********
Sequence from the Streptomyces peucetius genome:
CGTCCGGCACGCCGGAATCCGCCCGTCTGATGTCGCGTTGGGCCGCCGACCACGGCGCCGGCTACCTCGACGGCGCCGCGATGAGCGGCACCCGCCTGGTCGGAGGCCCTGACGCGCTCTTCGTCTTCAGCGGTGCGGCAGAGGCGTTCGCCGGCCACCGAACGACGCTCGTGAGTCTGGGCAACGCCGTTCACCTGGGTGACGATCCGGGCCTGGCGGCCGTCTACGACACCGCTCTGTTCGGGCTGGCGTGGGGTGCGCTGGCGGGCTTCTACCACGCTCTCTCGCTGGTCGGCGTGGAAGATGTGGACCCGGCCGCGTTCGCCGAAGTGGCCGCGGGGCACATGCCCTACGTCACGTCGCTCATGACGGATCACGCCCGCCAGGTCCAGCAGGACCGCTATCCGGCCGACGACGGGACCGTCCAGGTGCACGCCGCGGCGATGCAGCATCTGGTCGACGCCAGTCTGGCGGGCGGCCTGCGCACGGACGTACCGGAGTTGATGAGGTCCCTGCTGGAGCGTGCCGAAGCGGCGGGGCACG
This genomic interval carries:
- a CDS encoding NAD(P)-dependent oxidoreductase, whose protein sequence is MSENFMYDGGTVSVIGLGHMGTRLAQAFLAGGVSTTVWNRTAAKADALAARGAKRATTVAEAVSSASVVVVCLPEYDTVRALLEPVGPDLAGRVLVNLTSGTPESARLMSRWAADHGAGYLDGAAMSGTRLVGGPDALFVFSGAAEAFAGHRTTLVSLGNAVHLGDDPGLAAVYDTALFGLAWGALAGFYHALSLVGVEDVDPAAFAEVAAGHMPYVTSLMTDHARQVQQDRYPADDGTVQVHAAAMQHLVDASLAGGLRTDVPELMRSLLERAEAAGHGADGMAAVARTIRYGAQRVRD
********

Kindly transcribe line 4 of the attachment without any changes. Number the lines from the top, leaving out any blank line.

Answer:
- a CDS encoding NAD(P)-dependent oxidoreductase, whose protein sequence is MSENFMYDGGTVSVIGLGHMGTRLAQAFLAGGVSTTVWNRTAAKADALAARGAKRATTVAEAVSSASVVVVCLPEYDTVRALLEPVGPDLAGRVLVNLTSGTPESARLMSRWAADHGAGYLDGAAMSGTRLVGGPDALFVFSGAAEAFAGHRTTLVSLGNAVHLGDDPGLAAVYDTALFGLAWGALAGFYHALSLVGVEDVDPAAFAEVAAGHMPYVTSLMTDHARQVQQDRYPADDGTVQVHAAAMQHLVDASLAGGLRTDVPELMRSLLERAEAAGHGADGMAAVARTIRYGAQRVRD